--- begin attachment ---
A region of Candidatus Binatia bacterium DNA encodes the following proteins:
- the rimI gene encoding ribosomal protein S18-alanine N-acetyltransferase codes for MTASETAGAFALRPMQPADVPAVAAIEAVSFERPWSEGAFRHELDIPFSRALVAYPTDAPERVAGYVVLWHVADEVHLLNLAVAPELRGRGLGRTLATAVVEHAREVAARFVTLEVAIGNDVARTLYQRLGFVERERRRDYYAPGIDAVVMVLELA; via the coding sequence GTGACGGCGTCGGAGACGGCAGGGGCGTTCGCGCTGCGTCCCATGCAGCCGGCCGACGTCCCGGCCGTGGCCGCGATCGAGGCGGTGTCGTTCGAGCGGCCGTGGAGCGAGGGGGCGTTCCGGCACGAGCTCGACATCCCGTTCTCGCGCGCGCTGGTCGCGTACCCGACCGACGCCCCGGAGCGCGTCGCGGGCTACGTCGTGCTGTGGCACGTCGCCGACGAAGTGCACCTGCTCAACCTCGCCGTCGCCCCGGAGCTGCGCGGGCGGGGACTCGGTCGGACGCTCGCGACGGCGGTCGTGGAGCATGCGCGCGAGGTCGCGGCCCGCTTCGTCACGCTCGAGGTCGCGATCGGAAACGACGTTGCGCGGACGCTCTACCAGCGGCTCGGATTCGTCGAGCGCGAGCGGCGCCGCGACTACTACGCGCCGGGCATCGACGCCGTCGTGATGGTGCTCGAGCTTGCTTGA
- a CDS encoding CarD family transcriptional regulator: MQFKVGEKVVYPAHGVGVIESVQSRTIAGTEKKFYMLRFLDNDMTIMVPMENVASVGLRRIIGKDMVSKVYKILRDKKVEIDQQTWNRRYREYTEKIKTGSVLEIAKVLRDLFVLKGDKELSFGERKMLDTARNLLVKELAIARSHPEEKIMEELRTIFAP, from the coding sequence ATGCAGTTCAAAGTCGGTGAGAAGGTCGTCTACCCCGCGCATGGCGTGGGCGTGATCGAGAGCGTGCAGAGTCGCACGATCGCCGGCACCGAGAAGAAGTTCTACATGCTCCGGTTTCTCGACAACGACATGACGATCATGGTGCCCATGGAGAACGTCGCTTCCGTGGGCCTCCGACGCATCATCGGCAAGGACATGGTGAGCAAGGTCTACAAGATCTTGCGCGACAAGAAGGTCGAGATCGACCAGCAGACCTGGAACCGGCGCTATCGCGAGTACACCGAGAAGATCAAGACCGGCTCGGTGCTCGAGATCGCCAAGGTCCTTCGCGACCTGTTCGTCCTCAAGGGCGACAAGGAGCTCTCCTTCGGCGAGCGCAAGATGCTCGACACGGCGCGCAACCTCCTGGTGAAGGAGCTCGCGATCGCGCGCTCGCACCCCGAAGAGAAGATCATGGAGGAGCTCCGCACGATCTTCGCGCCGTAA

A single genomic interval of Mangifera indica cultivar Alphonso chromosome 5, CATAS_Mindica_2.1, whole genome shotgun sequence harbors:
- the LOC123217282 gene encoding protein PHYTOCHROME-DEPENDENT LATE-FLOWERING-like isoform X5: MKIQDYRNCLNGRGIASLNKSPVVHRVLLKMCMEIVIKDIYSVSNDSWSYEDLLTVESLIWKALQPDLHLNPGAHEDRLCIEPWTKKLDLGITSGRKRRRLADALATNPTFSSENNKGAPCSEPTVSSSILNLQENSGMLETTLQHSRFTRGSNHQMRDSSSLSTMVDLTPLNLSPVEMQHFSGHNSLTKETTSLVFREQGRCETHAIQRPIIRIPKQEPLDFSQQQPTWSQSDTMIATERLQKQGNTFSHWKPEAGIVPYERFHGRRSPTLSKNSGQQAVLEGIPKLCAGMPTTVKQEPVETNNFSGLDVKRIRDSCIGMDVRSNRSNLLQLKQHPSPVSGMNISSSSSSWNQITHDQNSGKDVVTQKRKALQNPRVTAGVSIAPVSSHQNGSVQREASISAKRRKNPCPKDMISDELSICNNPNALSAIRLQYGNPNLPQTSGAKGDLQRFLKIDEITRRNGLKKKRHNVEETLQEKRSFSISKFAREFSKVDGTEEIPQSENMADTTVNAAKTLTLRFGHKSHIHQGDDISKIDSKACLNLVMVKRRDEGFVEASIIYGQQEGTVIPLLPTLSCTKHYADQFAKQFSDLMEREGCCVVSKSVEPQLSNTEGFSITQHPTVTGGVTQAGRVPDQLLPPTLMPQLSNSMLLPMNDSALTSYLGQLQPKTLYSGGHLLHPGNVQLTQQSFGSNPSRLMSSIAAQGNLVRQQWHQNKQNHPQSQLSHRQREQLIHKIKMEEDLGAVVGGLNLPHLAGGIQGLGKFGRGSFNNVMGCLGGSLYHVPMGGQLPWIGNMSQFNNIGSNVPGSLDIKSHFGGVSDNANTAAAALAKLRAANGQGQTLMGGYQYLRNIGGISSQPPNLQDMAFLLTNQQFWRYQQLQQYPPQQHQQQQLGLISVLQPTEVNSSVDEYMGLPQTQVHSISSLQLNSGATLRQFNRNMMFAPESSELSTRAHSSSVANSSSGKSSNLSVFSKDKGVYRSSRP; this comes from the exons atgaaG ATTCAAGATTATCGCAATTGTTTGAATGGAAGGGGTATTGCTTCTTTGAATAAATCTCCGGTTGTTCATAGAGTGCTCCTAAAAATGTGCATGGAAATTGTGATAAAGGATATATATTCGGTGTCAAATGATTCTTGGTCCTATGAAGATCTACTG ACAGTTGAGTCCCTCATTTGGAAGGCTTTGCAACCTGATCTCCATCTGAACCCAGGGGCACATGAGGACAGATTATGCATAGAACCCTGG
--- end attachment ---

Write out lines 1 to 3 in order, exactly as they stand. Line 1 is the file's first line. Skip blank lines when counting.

A region of Candidatus Binatia bacterium DNA encodes the following proteins:
- the rimI gene encoding ribosomal protein S18-alanine N-acetyltransferase codes for MTASETAGAFALRPMQPADVPAVAAIEAVSFERPWSEGAFRHELDIPFSRALVAYPTDAPERVAGYVVLWHVADEVHLLNLAVAPELRGRGLGRTLATAVVEHAREVAARFVTLEVAIGNDVARTLYQRLGFVERERRRDYYAPGIDAVVMVLELA; via the coding sequence GTGACGGCGTCGGAGACGGCAGGGGCGTTCGCGCTGCGTCCCATGCAGCCGGCCGACGTCCCGGCCGTGGCCGCGATCGAGGCGGTGTCGTTCGAGCGGCCGTGGAGCGAGGGGGCGTTCCGGCACGAGCTCGACATCCCGTTCTCGCGCGCGCTGGTCGCGTACCCGACCGACGCCCCGGAGCGCGTCGCGGGCTACGTCGTGCTGTGGCACGTCGCCGACGAAGTGCACCTGCTCAACCTCGCCGTCGCCCCGGAGCTGCGCGGGCGGGGACTCGGTCGGACGCTCGCGACGGCGGTCGTGGAGCATGCGCGCGAGGTCGCGGCCCGCTTCGTCACGCTCGAGGTCGCGATCGGAAACGACGTTGCGCGGACGCTCTACCAGCGGCTCGGATTCGTCGAGCGCGAGCGGCGCCGCGACTACTACGCGCCGGGCATCGACGCCGTCGTGATGGTGCTCGAGCTTGCTTGA
- a CDS encoding CarD family transcriptional regulator: MQFKVGEKVVYPAHGVGVIESVQSRTIAGTEKKFYMLRFLDNDMTIMVPMENVASVGLRRIIGKDMVSKVYKILRDKKVEIDQQTWNRRYREYTEKIKTGSVLEIAKVLRDLFVLKGDKELSFGERKMLDTARNLLVKELAIARSHPEEKIMEELRTIFAP, from the coding sequence ATGCAGTTCAAAGTCGGTGAGAAGGTCGTCTACCCCGCGCATGGCGTGGGCGTGATCGAGAGCGTGCAGAGTCGCACGATCGCCGGCACCGAGAAGAAGTTCTACATGCTCCGGTTTCTCGACAACGACATGACGATCATGGTGCCCATGGAGAACGTCGCTTCCGTGGGCCTCCGACGCATCATCGGCAAGGACATGGTGAGCAAGGTCTACAAGATCTTGCGCGACAAGAAGGTCGAGATCGACCAGCAGACCTGGAACCGGCGCTATCGCGAGTACACCGAGAAGATCAAGACCGGCTCGGTGCTCGAGATCGCCAAGGTCCTTCGCGACCTGTTCGTCCTCAAGGGCGACAAGGAGCTCTCCTTCGGCGAGCGCAAGATGCTCGACACGGCGCGCAACCTCCTGGTGAAGGAGCTCGCGATCGCGCGCTCGCACCCCGAAGAGAAGATCATGGAGGAGCTCCGCACGATCTTCGCGCCGTAA